Here's something I do a lot of at work: injecting sea urchin eggs. Someone in the lab set up a video camera through the microscope to take this video of injections. You can see some eggs in sea water that have been stuck to the petri dish in a neat row. The eggs are about forty microns across, just barely large enough to see them with the naked eye as tiny specks in the plate. When an egg is fertilized with a sperm, it very quickly (within one minute) raises a membrane that prevents any other sperm from getting near. (A human egg doesn't do that, but it has other mechanisms to ensure that it's fertilized by only one sperm.) You can see in the video that all these eggs are fertilized except one at the very top of the frame. In about an hour and a half the fertilized eggs will all divide into two cells, and then there'll be no stopping them. In twenty-four hours they'll be cute little embryos, hatched from their membranes and swimming around the dish.
But first the little suckers get injected! In this video a microscopic needle lowers into focus. The person doing in the injecting has various fine controls that move the needle around. He rests the needle against an egg and then hits a foot pedal that forces a tiny amount of air into the needle, forcing an equally tiny amount of injection solution into the egg. You can see the light gray puff inside the egg where dense egg cytoplasm is suddenly displaced by less dense injection solution. There's no sound in the video, but in real life each injection makes a satisfying click-whoosh sound, and the whole thing is vaguely like playing a video game. I enjoy it. :)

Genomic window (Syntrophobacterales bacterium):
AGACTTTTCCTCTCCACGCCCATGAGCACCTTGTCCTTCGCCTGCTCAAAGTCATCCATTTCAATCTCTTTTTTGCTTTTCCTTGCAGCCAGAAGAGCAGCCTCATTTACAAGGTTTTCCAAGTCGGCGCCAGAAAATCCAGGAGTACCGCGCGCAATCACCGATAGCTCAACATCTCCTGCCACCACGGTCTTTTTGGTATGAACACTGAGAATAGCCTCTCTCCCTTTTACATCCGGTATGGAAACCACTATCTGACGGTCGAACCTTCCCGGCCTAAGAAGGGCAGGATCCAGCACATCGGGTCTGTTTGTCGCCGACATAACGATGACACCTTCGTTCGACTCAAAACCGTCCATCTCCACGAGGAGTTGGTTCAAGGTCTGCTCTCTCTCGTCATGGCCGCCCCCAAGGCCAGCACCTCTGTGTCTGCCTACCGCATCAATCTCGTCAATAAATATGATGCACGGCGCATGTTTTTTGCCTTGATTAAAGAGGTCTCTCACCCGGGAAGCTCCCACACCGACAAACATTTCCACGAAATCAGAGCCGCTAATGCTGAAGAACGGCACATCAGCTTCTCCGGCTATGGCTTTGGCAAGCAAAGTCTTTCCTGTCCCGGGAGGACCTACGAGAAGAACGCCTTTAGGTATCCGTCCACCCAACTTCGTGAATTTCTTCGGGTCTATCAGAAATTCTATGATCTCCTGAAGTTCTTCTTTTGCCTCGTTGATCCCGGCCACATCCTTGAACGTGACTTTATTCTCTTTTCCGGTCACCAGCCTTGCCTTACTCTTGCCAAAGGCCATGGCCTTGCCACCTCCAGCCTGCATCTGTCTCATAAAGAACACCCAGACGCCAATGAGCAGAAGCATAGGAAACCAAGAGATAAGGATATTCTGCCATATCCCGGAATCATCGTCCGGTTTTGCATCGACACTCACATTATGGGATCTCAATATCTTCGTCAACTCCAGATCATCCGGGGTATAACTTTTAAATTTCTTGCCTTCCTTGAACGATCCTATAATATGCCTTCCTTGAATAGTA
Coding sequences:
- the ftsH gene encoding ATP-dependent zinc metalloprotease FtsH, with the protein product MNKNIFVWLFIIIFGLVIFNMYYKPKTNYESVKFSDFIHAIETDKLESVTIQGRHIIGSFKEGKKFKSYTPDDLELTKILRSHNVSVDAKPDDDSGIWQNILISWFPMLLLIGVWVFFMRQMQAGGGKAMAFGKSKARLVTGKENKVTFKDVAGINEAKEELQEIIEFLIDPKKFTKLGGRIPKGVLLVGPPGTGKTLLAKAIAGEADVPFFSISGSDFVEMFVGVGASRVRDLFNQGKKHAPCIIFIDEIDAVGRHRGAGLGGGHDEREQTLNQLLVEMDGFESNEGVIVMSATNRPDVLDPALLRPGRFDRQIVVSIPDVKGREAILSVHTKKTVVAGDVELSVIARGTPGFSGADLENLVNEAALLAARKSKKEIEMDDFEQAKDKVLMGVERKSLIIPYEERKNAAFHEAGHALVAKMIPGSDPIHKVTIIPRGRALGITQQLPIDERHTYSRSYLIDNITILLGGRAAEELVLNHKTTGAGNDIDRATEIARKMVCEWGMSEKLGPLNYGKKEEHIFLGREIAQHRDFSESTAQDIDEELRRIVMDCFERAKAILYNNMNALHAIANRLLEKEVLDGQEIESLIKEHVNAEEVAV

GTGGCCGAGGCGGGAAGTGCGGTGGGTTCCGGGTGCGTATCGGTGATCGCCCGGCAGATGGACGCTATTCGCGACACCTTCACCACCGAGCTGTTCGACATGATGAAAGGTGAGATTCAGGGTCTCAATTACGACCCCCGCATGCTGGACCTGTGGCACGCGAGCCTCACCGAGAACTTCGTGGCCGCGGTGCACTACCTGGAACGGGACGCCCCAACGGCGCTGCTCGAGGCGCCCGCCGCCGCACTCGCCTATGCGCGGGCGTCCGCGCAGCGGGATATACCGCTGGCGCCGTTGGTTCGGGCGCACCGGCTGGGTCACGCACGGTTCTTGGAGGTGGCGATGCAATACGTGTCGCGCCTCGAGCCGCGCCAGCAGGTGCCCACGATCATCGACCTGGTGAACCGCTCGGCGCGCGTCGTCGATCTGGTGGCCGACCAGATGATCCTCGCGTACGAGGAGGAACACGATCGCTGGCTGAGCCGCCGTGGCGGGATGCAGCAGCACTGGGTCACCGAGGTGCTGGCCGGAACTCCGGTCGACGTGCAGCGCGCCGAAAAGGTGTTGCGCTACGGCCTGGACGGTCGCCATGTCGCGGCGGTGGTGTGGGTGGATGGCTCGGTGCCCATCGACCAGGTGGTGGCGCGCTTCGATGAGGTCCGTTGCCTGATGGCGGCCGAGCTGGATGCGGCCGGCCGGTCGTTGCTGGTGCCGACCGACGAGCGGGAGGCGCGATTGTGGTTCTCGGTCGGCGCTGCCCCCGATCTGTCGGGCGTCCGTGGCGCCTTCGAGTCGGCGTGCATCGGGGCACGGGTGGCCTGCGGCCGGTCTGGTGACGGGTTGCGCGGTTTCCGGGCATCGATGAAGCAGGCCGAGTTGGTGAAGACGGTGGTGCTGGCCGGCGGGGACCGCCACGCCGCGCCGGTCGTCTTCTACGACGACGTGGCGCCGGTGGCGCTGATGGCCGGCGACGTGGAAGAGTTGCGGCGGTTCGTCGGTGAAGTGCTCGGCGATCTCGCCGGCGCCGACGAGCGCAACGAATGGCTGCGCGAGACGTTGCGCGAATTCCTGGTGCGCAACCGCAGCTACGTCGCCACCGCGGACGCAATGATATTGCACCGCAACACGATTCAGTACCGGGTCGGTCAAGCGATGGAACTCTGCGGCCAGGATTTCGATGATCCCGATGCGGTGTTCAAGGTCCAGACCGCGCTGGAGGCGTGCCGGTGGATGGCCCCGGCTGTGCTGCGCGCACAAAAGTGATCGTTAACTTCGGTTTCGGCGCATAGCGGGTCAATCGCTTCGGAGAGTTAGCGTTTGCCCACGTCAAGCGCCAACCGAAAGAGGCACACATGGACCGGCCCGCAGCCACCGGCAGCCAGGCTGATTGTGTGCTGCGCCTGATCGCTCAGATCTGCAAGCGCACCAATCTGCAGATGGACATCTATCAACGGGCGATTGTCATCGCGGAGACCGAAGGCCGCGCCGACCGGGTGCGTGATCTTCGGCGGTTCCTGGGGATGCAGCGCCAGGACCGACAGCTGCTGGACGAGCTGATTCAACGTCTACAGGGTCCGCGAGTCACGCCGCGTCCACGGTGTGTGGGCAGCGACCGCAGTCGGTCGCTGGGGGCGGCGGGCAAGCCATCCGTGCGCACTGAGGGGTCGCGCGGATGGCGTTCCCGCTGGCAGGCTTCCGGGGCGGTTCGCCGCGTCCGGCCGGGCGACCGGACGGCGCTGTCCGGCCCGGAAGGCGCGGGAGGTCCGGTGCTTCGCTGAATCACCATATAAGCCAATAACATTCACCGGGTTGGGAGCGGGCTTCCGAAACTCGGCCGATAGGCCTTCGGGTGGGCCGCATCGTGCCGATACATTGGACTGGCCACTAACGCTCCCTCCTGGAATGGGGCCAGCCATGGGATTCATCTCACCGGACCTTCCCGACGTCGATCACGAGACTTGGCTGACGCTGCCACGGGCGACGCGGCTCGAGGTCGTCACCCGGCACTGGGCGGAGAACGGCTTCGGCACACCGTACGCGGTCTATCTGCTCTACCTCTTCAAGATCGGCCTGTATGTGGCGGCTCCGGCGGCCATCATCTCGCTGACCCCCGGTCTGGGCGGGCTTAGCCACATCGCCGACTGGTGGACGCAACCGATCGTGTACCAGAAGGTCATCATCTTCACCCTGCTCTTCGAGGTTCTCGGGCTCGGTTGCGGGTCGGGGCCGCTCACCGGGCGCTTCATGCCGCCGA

What do we inject? Lots of stuff, but the most popular is a big piece of DNA called a BAC. The BAC usually contains a sea urchin gene of interest, and it also contains a gene from a jellyfish for green fluorescent protein (GFP). If all goes well, the injected DNA will use the sea urchin egg's cellular machinery to make a hybrid protein-- the protein from the gene of interest, and GFP that glows green under UV light. Then when the embryo's developed a bit, I can slap it on a microscope slide, turn off the lights in the room, shine a UV light through the slide, and see where the embryo is glowing. That tells me where the gene of interest is expressed.
That's the simplest experiment; there are also more complicated ways to use injections, but this post is plenty long already. Here's the video. :)